Facebook use by people with learning disabilities: The case for facilitated, guided autonomy

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Peter Williams

Abstract

Facebook is a worldwide phenomenon. However, for people with learning disabilities, the platform presents many challenges. These relate to social skills, self-expression and avoiding exploitation or other hurtful experiences. This study explores factors relating to Facebook use or abstinence by this cohort; how these may be influenced by their learning disabilities, and how supporters can help mitigate any difficulties or barriers. In-depth interviews (n = 115) and observations of usage were conducted. The findings revealed that themes elicited centred around passive consumption of content, supporter controls, virtual connectivity, vicarious enjoyment and aspects concerning the projection of self. Factors related to non-use included a lack of knowledge or access to the platform. A case is made for supporters practicing ‘facilitated, guided autonomy’ by working with those whom they support to help evaluate ‘friend’ requests, compose posts and generally, emphasising their subservience to those whom they support, act as ‘Facebook assistants’.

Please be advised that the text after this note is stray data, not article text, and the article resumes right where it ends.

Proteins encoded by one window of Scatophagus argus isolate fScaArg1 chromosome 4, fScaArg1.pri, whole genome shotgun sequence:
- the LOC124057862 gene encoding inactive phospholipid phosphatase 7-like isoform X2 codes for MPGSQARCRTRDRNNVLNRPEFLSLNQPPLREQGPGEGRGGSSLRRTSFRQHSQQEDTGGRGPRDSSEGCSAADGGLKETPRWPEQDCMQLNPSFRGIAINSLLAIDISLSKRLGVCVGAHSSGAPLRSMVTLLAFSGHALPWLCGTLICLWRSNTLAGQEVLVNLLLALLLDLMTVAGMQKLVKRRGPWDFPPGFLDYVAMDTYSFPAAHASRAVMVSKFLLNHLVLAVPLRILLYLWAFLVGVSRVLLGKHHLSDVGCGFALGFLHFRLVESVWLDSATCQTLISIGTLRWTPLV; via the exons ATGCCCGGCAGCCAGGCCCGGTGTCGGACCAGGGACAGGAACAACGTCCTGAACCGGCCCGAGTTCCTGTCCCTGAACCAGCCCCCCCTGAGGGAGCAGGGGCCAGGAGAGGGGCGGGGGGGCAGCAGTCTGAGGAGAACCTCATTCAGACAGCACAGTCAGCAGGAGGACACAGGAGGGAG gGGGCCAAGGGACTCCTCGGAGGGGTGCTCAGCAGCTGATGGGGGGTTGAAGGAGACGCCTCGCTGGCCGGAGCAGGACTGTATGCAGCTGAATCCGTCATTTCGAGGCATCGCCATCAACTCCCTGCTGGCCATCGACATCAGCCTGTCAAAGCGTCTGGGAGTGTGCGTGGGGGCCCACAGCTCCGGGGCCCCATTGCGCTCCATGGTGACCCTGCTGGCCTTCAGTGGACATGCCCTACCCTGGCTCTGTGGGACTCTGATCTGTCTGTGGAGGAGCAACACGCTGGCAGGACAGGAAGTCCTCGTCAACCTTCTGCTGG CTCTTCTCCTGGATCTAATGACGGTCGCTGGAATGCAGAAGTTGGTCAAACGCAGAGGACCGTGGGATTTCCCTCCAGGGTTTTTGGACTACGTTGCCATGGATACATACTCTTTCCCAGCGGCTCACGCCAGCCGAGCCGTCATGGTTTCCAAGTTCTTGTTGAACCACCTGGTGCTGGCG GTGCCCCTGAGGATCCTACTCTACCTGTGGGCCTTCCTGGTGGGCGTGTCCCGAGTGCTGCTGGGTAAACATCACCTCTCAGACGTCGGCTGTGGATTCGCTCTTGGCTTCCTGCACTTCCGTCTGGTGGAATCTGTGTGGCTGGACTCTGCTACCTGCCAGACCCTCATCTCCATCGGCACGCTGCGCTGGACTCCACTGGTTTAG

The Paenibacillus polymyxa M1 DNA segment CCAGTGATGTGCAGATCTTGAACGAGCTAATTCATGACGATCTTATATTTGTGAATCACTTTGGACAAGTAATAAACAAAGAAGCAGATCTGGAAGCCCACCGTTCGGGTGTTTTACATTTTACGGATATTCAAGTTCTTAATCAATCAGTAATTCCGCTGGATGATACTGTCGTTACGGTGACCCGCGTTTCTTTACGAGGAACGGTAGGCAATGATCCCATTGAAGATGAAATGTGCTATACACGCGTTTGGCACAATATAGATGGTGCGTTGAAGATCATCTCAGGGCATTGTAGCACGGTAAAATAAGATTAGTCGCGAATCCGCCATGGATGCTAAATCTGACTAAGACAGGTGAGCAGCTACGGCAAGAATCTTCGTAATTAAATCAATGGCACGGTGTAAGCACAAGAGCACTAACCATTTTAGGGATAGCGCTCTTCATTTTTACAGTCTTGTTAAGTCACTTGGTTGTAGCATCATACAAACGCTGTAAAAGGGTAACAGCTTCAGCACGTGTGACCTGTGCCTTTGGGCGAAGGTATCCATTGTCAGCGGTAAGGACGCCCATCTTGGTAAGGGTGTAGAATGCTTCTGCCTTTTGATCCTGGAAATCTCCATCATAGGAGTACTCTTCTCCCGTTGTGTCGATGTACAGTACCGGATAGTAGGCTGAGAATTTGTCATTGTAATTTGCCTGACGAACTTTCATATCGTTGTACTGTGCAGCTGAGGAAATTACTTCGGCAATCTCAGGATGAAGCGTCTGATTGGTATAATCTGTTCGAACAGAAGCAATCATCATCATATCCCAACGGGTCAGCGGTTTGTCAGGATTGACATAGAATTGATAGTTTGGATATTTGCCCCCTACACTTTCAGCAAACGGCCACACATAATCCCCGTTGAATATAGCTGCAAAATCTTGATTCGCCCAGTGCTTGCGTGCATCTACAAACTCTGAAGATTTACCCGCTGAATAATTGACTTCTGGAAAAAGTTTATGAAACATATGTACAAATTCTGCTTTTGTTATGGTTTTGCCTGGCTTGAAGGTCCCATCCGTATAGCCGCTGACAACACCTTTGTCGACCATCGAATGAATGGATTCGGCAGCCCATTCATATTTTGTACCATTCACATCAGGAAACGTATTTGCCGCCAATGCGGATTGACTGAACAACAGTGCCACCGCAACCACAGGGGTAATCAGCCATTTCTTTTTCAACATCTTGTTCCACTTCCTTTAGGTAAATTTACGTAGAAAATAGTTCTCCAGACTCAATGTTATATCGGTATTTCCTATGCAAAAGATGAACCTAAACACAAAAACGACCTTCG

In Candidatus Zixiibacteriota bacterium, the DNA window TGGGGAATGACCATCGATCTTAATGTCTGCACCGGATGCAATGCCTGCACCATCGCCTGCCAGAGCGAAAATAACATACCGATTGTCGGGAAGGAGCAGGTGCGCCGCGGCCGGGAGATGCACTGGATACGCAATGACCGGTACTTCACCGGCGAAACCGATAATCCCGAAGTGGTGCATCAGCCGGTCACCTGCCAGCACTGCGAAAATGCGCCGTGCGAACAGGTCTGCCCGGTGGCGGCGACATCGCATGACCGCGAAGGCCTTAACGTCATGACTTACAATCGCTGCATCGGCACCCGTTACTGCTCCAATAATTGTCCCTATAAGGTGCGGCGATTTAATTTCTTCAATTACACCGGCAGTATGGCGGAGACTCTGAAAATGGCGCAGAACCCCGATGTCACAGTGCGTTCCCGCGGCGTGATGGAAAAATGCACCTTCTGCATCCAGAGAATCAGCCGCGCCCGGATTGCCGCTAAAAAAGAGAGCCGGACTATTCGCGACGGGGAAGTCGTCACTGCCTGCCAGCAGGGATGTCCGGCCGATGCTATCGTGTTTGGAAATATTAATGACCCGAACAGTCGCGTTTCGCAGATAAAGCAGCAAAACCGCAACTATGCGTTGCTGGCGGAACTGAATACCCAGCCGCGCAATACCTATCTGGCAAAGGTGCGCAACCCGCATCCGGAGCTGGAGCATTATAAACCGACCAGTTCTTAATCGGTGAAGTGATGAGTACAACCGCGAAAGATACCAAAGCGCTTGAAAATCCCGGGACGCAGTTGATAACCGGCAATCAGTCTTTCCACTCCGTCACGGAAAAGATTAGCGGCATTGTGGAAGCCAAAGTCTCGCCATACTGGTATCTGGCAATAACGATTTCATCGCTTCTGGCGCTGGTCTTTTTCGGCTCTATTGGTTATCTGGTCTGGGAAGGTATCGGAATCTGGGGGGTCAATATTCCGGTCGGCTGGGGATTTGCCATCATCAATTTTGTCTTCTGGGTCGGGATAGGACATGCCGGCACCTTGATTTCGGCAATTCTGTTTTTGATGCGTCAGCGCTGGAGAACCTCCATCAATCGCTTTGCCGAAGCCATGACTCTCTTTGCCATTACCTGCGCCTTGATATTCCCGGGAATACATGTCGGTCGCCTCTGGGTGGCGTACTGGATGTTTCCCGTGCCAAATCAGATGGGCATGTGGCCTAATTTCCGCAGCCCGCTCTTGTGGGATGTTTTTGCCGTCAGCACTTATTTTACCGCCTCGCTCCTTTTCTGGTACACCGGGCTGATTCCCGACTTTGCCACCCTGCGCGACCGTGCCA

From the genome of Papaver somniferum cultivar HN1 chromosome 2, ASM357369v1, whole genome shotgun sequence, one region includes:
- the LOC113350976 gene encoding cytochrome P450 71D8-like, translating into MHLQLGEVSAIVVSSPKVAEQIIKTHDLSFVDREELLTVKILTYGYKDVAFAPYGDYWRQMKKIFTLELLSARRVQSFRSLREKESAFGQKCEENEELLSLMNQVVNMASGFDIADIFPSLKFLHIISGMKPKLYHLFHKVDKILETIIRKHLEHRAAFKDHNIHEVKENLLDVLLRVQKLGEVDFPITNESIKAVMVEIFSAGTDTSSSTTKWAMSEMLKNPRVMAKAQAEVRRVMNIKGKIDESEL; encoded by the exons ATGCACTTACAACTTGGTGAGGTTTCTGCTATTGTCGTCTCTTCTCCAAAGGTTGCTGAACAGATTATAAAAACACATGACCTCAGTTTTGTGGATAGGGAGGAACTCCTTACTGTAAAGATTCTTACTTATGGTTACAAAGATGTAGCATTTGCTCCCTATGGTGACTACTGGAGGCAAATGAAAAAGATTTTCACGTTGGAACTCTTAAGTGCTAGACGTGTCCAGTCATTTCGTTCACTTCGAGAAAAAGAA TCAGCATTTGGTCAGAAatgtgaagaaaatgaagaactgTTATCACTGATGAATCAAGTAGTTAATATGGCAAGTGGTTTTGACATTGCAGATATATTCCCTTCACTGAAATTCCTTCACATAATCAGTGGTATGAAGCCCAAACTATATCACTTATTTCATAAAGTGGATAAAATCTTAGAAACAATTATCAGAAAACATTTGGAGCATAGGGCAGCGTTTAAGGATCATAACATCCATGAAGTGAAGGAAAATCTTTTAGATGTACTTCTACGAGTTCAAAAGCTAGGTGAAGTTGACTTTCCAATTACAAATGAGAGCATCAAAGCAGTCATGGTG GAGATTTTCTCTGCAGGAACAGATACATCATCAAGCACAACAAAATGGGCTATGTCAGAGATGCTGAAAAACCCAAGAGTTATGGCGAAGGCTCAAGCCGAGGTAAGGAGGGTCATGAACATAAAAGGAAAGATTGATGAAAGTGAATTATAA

Keywords: Social media, Facebook, learning disabilities, inclusion, autonomy.

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How to Cite
Williams, P. (2019). Facebook use by people with learning disabilities: The case for facilitated, guided autonomy. New Trends and Issues Proceedings on Humanities and Social Sciences, 6(5), 99-108. https://doi.org/10.18844/prosoc.v6i5.4379
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